On remand, Lorge took a closer look at the case, and he developed concerns about the result of the trial. Barry was convicted of sexually assaulting a woman with whom he had an ongoing sexual relationship and under circumstances that raised the defenses of consent and mistake of fact as to consent. Lorge thought about reversing Barry’s conviction, but the SJA advised against it. So Lorge discussed the case with then-Rear Admiral Crawford who at the time was the Deputy Judge Advocate General (DJAG) of the Navy and with whom Lorge had previously served. Crawford later became the actual Judge Advocate General of the Navy (TJAG) and was promoted to Vice Admiral. As Lorge later recalled, Crawford advised him that approving the findings and sentence in Barry’s case was the appropriate course of action.

Ultimately, Lorge did again approve the findings and sentence, but he modified the automatic reduction in rank to retain Barry at E-7. Then – in an unusual move – Lorge added language to his convening authority’s action that questioned the fairness of the trial and the appropriateness of the sentence (though not the sufficiency of the evidence), and that encouraged the Navy-Marine Corps CCA to either remand the case for further proceedings or to disapprove the adjudged punitive discharge (but not to dismiss the charge outright). Lorge, of course, could have done any of those things, but didn’t.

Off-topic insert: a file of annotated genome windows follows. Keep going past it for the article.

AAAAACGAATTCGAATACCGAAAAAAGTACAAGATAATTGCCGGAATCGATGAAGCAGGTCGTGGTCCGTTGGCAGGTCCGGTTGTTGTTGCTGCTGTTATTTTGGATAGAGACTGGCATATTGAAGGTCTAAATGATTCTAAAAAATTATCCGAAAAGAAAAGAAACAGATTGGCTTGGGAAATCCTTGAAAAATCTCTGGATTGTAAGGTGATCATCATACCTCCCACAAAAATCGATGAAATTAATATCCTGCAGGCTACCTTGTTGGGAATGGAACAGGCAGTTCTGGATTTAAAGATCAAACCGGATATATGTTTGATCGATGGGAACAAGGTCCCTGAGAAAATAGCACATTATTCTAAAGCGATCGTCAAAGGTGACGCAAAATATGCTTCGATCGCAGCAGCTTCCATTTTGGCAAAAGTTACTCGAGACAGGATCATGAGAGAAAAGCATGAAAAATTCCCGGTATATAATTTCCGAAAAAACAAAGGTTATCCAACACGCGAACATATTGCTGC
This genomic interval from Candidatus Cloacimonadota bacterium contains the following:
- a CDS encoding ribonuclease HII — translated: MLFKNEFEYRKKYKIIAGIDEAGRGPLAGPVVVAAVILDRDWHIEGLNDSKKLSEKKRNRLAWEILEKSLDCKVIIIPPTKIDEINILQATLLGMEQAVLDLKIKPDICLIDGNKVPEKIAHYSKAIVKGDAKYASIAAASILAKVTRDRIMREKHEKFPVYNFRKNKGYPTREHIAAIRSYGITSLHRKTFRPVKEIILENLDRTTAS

And neither did the CCA. In a lengthy opinion written by then-Chief Judge Palmer, the Navy-Marine Corps CCA rejected numerous assignments of error and affirmed the findings and the sentence. United States v. Barry, No. 201500064 (N.M. Ct. Crim. App. Oct. 31, 2016) (link to slip op.). A few months after that, CAAF summarily affirmed the CCA’s decision. 76 M.J. 269 (C.A.A.F. Apr. 27, 2017).

Sixteen months later, however, CAAF reversed Barry’s conviction and dismissed the charge with prejudice, in United States v. Barry, 78 M.J. 70 (C.A.A.F. Sep. 5, 2018) (CAAFlog case page).